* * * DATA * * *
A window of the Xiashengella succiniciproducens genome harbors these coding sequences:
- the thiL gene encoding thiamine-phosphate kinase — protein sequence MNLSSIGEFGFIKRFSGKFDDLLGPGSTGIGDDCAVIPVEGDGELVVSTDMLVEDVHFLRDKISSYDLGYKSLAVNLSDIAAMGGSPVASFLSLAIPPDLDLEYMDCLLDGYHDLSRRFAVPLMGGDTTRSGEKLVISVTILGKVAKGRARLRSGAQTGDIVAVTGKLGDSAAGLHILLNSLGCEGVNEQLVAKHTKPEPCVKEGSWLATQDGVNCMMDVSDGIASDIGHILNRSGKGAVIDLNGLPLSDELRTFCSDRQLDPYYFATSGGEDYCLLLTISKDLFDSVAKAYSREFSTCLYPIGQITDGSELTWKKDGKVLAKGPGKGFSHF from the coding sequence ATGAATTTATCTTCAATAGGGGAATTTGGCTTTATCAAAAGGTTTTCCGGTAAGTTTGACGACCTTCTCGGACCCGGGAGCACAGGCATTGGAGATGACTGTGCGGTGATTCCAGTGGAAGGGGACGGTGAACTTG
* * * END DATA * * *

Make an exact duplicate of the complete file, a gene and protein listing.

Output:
A window of the Xiashengella succiniciproducens genome harbors these coding sequences:
- the thiL gene encoding thiamine-phosphate kinase — protein sequence MNLSSIGEFGFIKRFSGKFDDLLGPGSTGIGDDCAVIPVEGDGELVVSTDMLVEDVHFLRDKISSYDLGYKSLAVNLSDIAAMGGSPVASFLSLAIPPDLDLEYMDCLLDGYHDLSRRFAVPLMGGDTTRSGEKLVISVTILGKVAKGRARLRSGAQTGDIVAVTGKLGDSAAGLHILLNSLGCEGVNEQLVAKHTKPEPCVKEGSWLATQDGVNCMMDVSDGIASDIGHILNRSGKGAVIDLNGLPLSDELRTFCSDRQLDPYYFATSGGEDYCLLLTISKDLFDSVAKAYSREFSTCLYPIGQITDGSELTWKKDGKVLAKGPGKGFSHF from the coding sequence ATGAATTTATCTTCAATAGGGGAATTTGGCTTTATCAAAAGGTTTTCCGGTAAGTTTGACGACCTTCTCGGACCCGGGAGCACAGGCATTGGAGATGACTGTGCGGTGATTCCAGTGGAAGGGGACGGTGAACTTG